This time of year it seems like everyone is packing boxes and moving around. Some are getting settled in a new apartment for the school year, others took the summer to find a new city and some took advantage of the season to look into the real estate market. But while homeowners insurance is usually required with a mortgage, not all landlords insist on renters' insurance. Whether or not your landlords requires it, I strongly feel that renters insurance is an important coverage. If you're renting a house, condo or apartment, any insurance coverage that your landlord has will only cover the structure not  your things, situations you may be liable for or any rental expenses you may incur if you're unable to live in your unit because of a claim.

So What Do You Need to Know About Renters Insurance?

1) It Covers Your Possessions.
          A) How much insurance coverage do I need? The easiest way to do to this is to take an inventory of all of your belongings...and it can also help you in the event of a claim. Go through the items in your home or apartment and estimate about how much each is worth. Then you can come up with a total value for your possessions. We usually use a base of $30,000 for possessions and increase from there.
         B) Should I get replacement cost or actual cash value coverage? Actual cash value pays to replace your items, less any depreciation. So if you're old TV is worth $97, the actual cash value policy would offer you $97 towards your new TV. Replacement cost coverage, on the other hand, would pay to replace a TV of "like kind and quality" to the one damaged. Replacement cost coverage is more expensive, but given the way electronics depreciate over time, it's worth the slight increase in premium.
         C) What is my deductible, and how does it work? Your deductible is what you pay before your insurance policy kicks in. Say there was a water leak in your apartment and the estimated damage was $1,500. If you had a $500 deductible (the most common with renters insurance) you would pay $500 toward the repairs and replacements, and the insurance company would cover the $1,000 balance (or any balance up to the policy limit). Generally speaking, if you carry a higher deductible your premium would be lower since you are shouldering part of the risk of any claims in your home.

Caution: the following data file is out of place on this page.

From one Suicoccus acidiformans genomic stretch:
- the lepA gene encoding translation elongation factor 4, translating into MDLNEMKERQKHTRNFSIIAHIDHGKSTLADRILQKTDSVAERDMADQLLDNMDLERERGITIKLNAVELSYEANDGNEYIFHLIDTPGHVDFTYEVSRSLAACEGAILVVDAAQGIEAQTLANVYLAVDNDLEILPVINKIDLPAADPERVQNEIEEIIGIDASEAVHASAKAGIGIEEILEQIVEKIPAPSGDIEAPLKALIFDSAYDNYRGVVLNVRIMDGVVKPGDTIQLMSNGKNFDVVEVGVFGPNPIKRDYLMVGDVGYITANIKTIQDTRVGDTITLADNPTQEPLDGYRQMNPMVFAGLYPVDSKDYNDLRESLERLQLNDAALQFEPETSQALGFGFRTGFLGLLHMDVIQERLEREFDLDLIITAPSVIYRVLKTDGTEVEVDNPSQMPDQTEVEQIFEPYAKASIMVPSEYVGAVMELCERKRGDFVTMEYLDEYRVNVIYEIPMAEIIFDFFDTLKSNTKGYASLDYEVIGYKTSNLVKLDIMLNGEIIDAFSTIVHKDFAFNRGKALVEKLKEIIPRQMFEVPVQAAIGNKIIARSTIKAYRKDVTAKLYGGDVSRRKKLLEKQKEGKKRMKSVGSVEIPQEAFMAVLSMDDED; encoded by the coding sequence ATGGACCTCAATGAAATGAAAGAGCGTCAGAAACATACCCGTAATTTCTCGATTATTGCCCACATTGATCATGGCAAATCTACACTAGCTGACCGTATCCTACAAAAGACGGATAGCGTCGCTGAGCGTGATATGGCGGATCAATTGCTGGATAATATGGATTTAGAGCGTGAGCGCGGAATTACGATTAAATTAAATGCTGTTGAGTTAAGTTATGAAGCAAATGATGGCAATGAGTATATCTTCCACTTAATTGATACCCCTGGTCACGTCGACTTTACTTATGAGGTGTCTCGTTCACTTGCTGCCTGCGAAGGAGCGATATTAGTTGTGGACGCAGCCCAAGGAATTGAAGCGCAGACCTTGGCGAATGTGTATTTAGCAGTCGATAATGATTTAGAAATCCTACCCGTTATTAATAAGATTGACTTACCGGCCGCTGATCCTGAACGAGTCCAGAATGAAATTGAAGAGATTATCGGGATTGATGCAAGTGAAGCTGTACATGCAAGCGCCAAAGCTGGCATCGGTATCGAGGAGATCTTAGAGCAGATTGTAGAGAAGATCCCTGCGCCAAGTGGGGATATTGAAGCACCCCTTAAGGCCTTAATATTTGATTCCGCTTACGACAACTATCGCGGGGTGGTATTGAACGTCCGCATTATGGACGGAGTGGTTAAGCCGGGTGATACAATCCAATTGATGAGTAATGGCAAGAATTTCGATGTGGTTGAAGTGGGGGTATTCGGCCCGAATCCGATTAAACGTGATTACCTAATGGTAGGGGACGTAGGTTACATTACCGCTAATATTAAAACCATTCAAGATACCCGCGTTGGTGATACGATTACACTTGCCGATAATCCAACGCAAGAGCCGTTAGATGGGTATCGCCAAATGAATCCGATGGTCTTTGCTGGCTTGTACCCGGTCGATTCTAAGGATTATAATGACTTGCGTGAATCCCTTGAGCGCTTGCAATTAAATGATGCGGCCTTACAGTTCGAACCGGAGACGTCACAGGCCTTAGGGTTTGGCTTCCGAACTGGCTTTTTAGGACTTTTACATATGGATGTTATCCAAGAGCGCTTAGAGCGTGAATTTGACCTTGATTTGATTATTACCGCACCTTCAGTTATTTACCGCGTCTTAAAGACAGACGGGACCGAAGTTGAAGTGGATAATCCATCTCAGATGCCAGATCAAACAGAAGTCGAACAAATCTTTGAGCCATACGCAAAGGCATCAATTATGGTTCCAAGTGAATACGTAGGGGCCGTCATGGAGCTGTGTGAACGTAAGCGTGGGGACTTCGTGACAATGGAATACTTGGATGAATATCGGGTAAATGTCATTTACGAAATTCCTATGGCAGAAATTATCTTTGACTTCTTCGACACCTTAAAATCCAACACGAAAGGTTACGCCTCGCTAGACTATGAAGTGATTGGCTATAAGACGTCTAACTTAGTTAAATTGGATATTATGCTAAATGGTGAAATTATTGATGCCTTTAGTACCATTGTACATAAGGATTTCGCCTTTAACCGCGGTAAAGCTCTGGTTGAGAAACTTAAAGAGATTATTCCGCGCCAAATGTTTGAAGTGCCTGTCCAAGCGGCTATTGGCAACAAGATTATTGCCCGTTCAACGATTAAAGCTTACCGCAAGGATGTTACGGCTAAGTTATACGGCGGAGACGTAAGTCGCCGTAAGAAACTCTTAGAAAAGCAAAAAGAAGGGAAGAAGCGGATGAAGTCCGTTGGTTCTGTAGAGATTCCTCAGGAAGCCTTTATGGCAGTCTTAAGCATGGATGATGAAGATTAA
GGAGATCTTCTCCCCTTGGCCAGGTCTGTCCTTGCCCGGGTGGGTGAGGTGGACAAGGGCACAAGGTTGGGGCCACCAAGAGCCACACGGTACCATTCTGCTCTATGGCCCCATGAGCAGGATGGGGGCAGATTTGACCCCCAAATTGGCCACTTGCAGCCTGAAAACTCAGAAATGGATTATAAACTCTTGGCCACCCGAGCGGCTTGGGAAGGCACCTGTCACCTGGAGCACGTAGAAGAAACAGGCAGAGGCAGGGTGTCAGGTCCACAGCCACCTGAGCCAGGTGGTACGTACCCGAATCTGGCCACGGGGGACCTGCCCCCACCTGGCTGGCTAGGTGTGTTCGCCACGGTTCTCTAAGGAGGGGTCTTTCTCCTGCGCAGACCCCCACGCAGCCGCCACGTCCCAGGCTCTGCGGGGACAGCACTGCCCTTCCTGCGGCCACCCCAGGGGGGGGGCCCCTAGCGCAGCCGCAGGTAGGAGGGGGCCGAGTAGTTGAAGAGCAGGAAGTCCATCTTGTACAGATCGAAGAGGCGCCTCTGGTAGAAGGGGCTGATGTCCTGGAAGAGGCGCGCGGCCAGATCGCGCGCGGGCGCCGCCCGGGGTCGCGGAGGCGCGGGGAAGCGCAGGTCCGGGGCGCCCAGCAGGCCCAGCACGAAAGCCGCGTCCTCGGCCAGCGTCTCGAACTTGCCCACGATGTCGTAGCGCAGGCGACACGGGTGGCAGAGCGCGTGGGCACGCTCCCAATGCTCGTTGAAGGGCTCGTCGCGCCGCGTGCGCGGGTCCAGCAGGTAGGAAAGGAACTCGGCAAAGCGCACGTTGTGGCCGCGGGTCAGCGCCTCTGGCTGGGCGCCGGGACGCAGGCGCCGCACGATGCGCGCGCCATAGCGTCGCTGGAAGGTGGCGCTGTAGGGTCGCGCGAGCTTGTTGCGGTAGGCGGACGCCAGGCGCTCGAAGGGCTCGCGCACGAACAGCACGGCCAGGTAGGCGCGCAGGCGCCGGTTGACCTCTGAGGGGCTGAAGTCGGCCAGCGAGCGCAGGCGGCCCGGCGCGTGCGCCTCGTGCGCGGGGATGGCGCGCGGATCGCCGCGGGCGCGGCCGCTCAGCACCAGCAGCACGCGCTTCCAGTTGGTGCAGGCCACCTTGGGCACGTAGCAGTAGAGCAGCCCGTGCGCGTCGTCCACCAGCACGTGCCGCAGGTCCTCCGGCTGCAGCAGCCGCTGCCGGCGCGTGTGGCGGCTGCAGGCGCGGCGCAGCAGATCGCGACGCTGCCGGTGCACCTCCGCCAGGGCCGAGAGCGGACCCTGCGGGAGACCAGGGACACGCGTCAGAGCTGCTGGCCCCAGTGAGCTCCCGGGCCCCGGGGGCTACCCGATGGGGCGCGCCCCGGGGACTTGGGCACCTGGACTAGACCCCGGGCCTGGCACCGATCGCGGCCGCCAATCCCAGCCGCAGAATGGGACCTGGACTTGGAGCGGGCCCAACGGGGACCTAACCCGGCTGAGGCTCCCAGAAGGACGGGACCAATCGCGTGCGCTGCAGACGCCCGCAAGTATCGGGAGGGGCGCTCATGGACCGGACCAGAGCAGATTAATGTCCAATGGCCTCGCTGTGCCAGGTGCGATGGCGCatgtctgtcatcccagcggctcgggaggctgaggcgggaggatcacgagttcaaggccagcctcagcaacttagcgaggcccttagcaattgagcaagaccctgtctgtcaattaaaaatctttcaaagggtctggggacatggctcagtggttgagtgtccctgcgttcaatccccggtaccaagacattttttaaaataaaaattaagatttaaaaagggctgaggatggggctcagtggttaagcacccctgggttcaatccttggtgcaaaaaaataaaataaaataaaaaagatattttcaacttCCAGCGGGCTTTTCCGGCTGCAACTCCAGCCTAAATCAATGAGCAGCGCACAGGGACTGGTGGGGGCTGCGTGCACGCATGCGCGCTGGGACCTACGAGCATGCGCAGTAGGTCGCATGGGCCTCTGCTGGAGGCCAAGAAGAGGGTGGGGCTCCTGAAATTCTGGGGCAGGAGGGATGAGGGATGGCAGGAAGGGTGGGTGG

2) Renters Insurance Offers Liability Protection
     A) What happens if someone sues me? Like a homeowners policy. renters insurance offers liability protection in the event you are sued for bodily injury or property damaged you, your family members or even your pet caused. Personal liability coverage also covers the costs of defense and damages you would face in court. While most policies start this coverage at $100,000, we usually suggest a minimum liability of $300,000. Your renters policy will also have no-fault medical coverage for injuries sustained by others at your home - such as a sprained ankle on a rickety stair or a slice with a dull kitchen knife. The injured party simply submits the bill, and your policy would pay. It helps quickly resolve medical situations without the hassle of litigation. This coverage is generally between $1,000 and $5,000.

3) Renters Insurance Covers Additional Living Expenses
         A) If you can't live in your home after a disaster or claim, your renters insurance can help. If your home or apartment is unlivable after a claim, your policy can cover your housing and food while you wait for your house to be repaired. The most common example is a family displaced after a fire - they need to live a hotel or eat our while their home is being rebuilt. Their policy would cover some, if not all, of these expenses during that time. This is one coverage where you will need to examine the specific policy - some companies offer a set amount of time for this, others offer a financial cap.

 As you can see, renters insurance protects some very important parts of your life - your things, you financial assets, and your housing after a claim. This is why I recommend renters insurance to most everyone. If you have any questions, give our office a call, or check out this article from the Insurance Information Institute: